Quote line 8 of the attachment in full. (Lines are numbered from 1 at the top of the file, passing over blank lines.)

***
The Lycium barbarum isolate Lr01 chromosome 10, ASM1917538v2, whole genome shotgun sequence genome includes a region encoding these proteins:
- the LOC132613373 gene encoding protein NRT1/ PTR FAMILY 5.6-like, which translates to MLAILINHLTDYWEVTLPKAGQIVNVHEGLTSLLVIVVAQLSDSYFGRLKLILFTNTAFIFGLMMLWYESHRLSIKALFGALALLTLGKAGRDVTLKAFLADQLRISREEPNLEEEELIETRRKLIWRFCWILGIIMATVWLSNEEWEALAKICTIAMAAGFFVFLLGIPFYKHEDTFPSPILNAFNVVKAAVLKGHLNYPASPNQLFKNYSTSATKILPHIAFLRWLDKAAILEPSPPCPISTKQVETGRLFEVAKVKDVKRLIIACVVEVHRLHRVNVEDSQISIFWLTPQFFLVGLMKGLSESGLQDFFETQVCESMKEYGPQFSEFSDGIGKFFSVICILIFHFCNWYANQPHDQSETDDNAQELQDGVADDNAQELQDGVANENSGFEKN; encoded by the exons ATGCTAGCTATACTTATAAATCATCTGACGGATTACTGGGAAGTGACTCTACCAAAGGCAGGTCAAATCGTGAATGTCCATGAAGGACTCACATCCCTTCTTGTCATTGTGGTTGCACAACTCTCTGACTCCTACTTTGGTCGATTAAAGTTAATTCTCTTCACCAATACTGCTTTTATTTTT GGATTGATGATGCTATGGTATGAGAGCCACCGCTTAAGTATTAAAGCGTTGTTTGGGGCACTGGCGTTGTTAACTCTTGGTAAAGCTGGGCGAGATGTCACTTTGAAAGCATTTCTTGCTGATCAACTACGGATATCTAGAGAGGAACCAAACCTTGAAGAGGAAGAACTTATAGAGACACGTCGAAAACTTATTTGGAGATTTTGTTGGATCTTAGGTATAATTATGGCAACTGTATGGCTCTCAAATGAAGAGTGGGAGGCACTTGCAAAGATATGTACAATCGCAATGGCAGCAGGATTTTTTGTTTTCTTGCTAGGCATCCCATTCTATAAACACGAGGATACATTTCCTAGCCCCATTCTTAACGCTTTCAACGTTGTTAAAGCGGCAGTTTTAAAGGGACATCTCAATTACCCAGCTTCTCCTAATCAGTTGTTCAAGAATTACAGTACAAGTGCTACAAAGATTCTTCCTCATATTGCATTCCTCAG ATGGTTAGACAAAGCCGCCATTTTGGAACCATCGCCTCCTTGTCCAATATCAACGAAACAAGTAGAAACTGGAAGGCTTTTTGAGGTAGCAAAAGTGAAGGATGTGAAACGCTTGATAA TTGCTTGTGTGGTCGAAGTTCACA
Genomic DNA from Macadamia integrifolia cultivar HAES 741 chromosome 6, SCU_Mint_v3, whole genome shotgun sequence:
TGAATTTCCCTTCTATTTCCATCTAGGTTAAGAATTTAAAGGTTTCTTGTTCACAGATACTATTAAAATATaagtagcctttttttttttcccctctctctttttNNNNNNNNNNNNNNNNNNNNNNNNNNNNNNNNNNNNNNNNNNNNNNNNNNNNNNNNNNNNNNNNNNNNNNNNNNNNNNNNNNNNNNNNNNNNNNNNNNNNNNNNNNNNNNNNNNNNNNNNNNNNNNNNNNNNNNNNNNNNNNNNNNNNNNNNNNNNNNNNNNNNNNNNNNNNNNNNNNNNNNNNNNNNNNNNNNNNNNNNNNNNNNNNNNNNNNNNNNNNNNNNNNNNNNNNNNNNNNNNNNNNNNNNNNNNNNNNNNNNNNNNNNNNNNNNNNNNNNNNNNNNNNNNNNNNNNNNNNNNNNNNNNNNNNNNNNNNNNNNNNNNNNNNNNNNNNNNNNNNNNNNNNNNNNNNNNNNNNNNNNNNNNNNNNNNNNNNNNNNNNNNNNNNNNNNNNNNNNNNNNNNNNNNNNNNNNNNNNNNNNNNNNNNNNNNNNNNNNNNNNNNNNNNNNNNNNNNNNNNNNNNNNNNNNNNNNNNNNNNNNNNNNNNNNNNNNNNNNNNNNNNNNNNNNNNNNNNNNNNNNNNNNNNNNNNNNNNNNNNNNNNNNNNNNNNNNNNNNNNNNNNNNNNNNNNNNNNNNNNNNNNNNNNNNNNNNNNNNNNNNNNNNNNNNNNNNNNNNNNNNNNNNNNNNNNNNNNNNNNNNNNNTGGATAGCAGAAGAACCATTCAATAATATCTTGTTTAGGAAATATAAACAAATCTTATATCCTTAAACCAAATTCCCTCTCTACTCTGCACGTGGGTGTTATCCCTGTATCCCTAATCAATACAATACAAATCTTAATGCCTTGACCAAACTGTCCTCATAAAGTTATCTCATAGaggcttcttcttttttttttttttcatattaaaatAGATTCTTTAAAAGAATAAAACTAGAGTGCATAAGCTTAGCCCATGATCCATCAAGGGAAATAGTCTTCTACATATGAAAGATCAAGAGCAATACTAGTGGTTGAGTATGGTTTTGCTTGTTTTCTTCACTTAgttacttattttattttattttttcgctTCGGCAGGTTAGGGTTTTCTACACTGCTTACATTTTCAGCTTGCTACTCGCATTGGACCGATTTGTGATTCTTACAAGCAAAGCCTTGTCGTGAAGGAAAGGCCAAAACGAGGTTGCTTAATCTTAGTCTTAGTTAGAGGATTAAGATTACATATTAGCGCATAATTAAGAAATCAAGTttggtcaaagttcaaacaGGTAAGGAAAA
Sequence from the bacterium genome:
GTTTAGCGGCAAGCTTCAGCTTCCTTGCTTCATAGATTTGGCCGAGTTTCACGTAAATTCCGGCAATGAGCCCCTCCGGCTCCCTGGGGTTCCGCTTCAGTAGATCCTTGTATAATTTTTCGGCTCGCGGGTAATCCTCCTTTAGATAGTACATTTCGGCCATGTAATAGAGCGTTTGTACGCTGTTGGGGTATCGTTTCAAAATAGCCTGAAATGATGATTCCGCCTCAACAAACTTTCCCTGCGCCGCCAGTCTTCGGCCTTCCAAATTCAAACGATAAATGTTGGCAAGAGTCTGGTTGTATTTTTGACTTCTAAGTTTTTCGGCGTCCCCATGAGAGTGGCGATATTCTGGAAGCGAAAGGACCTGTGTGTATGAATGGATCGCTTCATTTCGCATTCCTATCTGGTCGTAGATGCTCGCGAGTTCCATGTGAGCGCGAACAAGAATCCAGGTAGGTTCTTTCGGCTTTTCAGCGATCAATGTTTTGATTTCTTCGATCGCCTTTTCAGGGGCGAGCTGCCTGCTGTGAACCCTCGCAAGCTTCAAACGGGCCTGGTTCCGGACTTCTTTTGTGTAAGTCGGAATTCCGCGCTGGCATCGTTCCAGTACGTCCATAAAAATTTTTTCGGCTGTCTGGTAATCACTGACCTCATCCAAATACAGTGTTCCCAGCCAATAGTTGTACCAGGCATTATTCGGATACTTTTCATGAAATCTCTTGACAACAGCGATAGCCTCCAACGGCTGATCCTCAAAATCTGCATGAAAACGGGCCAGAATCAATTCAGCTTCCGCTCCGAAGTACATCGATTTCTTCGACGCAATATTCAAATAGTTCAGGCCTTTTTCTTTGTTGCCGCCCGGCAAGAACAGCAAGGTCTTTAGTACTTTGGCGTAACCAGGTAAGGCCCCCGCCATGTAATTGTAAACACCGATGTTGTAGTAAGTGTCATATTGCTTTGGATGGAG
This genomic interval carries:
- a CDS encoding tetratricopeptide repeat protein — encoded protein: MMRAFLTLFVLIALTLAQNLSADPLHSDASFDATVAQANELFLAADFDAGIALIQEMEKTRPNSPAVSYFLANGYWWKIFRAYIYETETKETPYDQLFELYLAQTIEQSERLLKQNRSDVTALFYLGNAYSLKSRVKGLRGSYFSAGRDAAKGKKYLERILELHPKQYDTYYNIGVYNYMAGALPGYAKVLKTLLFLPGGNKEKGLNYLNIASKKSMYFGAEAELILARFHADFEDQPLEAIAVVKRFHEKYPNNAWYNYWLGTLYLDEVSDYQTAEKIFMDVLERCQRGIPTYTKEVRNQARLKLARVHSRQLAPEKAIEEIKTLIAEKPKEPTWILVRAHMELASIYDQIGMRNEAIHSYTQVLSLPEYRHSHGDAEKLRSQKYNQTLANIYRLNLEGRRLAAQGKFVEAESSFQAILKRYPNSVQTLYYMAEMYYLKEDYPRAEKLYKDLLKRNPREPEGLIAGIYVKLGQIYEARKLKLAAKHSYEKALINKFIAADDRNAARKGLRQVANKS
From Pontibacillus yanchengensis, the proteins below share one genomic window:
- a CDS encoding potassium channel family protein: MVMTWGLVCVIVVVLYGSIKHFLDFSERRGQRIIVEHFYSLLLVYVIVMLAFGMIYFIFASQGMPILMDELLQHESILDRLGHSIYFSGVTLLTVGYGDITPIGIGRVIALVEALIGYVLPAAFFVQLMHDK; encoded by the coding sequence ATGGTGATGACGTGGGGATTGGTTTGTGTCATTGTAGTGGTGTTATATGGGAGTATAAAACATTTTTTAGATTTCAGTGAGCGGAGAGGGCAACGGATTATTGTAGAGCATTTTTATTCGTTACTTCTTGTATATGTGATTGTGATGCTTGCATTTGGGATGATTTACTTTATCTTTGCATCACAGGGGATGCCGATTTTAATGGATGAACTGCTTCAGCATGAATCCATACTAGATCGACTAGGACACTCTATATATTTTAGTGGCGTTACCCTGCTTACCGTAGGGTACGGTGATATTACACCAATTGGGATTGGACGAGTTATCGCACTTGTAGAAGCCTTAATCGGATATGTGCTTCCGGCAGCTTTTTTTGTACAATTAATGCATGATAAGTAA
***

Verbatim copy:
- a CDS encoding tetratricopeptide repeat protein — encoded protein: MMRAFLTLFVLIALTLAQNLSADPLHSDASFDATVAQANELFLAADFDAGIALIQEMEKTRPNSPAVSYFLANGYWWKIFRAYIYETETKETPYDQLFELYLAQTIEQSERLLKQNRSDVTALFYLGNAYSLKSRVKGLRGSYFSAGRDAAKGKKYLERILELHPKQYDTYYNIGVYNYMAGALPGYAKVLKTLLFLPGGNKEKGLNYLNIASKKSMYFGAEAELILARFHADFEDQPLEAIAVVKRFHEKYPNNAWYNYWLGTLYLDEVSDYQTAEKIFMDVLERCQRGIPTYTKEVRNQARLKLARVHSRQLAPEKAIEEIKTLIAEKPKEPTWILVRAHMELASIYDQIGMRNEAIHSYTQVLSLPEYRHSHGDAEKLRSQKYNQTLANIYRLNLEGRRLAAQGKFVEAESSFQAILKRYPNSVQTLYYMAEMYYLKEDYPRAEKLYKDLLKRNPREPEGLIAGIYVKLGQIYEARKLKLAAKHSYEKALINKFIAADDRNAARKGLRQVANKS